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Testing may be worthwhile if there are possible learning issues. If a child isn't globally gifted (gifted on all scales), then an assessment can reveal where the gaps are. It can provide insight and understanding into the child's cognitive processes and help with planning support. It doesn't sound like there's any issues with your DS - he's progressing and he's happy. Both my kids, but especially my DD, have atypical profiles on their gifted assessment results. We really appreciated the added information from the assessments.

 

Having said that, they weren't performed until they were being considered for the school district's gifted program, at age 8 yrs. Looking back, I suppose we could have used the information a little earlier. I don't think it was a problem that we didn't get it until they had done a couple of grades at school, because they were both doing well.  But if they had been struggling, it would have been useful to test earlier.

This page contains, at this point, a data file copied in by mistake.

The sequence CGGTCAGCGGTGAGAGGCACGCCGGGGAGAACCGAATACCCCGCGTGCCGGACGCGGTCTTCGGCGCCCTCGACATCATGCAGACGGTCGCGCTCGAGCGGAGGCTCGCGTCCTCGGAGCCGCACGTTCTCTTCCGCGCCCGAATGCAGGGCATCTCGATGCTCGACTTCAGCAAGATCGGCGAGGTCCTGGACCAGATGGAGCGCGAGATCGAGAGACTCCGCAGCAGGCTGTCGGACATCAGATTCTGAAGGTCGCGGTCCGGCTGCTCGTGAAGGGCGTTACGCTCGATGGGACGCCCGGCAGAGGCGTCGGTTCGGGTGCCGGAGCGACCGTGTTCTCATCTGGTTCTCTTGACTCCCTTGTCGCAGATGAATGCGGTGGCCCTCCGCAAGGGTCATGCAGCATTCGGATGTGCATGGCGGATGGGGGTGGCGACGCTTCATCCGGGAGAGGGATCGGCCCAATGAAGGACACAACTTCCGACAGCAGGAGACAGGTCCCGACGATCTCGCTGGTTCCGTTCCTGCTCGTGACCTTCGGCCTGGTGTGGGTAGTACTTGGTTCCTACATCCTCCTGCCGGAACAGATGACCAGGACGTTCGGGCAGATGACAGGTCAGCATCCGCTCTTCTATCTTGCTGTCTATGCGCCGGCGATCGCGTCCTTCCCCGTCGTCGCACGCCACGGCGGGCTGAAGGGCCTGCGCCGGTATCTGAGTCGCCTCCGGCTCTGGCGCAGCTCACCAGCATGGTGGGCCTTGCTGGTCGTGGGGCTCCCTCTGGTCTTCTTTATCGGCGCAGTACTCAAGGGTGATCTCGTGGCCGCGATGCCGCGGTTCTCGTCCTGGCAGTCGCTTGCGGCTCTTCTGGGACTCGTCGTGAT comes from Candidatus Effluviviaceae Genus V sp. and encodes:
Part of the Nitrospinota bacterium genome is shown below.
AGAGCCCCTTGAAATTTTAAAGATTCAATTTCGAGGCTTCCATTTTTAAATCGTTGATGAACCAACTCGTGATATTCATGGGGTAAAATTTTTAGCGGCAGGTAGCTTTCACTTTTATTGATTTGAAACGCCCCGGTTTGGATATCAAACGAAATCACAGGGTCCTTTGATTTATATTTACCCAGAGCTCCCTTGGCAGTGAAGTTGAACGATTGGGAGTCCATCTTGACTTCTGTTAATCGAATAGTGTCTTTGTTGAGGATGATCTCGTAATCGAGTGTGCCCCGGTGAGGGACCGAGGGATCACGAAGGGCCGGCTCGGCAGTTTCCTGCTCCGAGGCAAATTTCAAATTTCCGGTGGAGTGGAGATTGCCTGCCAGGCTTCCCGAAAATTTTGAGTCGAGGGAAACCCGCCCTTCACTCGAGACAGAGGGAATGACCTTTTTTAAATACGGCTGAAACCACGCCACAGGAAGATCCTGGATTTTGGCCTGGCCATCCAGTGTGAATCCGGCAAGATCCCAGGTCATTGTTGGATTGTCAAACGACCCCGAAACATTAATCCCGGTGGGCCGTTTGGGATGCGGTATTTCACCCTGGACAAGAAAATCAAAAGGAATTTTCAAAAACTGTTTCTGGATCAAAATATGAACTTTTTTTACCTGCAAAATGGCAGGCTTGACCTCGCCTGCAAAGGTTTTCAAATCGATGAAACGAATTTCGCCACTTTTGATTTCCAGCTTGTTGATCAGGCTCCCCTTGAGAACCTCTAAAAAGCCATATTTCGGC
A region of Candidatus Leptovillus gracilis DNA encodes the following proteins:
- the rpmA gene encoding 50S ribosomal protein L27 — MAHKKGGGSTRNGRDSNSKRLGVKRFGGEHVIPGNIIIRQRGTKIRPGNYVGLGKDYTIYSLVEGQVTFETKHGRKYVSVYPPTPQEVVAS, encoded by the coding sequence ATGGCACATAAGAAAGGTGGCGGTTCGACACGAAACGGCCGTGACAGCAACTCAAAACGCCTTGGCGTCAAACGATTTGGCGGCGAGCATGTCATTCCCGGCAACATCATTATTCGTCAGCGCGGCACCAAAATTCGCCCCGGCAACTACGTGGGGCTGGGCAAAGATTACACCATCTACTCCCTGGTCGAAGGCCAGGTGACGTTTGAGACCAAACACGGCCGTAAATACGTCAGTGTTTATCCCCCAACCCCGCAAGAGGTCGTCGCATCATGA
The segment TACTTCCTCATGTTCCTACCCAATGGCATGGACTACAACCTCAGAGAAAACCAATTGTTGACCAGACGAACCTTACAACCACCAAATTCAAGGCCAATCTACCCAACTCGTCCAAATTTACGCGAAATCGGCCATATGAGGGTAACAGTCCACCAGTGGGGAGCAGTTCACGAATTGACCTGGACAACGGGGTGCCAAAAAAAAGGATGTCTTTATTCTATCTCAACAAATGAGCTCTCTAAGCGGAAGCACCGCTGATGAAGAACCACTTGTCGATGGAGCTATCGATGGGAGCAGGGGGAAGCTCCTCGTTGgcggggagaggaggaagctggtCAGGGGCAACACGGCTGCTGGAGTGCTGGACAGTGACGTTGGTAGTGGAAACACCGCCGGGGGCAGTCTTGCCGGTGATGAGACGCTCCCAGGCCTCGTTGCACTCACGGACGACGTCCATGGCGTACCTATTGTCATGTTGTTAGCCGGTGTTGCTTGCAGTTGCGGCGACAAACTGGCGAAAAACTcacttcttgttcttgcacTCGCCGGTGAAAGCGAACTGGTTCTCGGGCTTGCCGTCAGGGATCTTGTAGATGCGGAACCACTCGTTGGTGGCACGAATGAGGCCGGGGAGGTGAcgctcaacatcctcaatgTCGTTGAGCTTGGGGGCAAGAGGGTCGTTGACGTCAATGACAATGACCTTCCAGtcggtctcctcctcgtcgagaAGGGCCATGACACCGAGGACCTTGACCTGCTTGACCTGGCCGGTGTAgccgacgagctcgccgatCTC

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#5 of 11 Old 07-10-2011, 10:22 PM - Thread Starter
 
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Thanks to all of you for your reply's. This is really one of those situations where face to face, back and forth conversations would be so nice. In short, we are in San Diego, so I'm not thinking of looking into finding a support group or something where I can get that. I've asked his school, and while his teacher is impressed with his abilities, I'm left to understand that the financially desperate state of San Diego schools doesn't lend itself well to resources, therefore I haven't received any suggestions. UCSD and the Rady Children's Hospital have teamed up to create a very special program that includes many experts diagnosing vs. just one short assessment by a pediatrician. That is the program we thankfully stumbled into, but my questions about testing for giftedness have led to zero answers from them as well. Therefore, I'm guessing I won't make much headway unless I can ask very specific, informed questions.